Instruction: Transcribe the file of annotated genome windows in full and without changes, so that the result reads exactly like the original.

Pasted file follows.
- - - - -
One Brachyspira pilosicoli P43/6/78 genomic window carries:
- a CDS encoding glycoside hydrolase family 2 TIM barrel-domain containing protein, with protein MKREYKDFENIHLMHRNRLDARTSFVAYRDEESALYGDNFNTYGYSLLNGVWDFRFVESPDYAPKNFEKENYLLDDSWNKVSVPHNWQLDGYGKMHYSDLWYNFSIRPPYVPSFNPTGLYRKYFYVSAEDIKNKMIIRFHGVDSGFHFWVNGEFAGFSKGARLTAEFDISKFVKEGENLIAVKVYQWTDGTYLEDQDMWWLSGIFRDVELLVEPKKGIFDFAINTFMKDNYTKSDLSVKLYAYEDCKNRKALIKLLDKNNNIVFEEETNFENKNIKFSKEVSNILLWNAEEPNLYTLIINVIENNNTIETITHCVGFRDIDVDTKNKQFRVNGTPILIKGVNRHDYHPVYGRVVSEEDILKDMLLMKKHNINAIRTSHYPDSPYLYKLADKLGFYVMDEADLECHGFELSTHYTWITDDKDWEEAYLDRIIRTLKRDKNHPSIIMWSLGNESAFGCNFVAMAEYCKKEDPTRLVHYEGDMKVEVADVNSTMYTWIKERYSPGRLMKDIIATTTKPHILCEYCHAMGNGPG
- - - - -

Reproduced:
One Brachyspira pilosicoli P43/6/78 genomic window carries:
- a CDS encoding glycoside hydrolase family 2 TIM barrel-domain containing protein, with protein MKREYKDFENIHLMHRNRLDARTSFVAYRDEESALYGDNFNTYGYSLLNGVWDFRFVESPDYAPKNFEKENYLLDDSWNKVSVPHNWQLDGYGKMHYSDLWYNFSIRPPYVPSFNPTGLYRKYFYVSAEDIKNKMIIRFHGVDSGFHFWVNGEFAGFSKGARLTAEFDISKFVKEGENLIAVKVYQWTDGTYLEDQDMWWLSGIFRDVELLVEPKKGIFDFAINTFMKDNYTKSDLSVKLYAYEDCKNRKALIKLLDKNNNIVFEEETNFENKNIKFSKEVSNILLWNAEEPNLYTLIINVIENNNTIETITHCVGFRDIDVDTKNKQFRVNGTPILIKGVNRHDYHPVYGRVVSEEDILKDMLLMKKHNINAIRTSHYPDSPYLYKLADKLGFYVMDEADLECHGFELSTHYTWITDDKDWEEAYLDRIIRTLKRDKNHPSIIMWSLGNESAFGCNFVAMAEYCKKEDPTRLVHYEGDMKVEVADVNSTMYTWIKERYSPGRLMKDIIATTTKPHILCEYCHAMGNGPG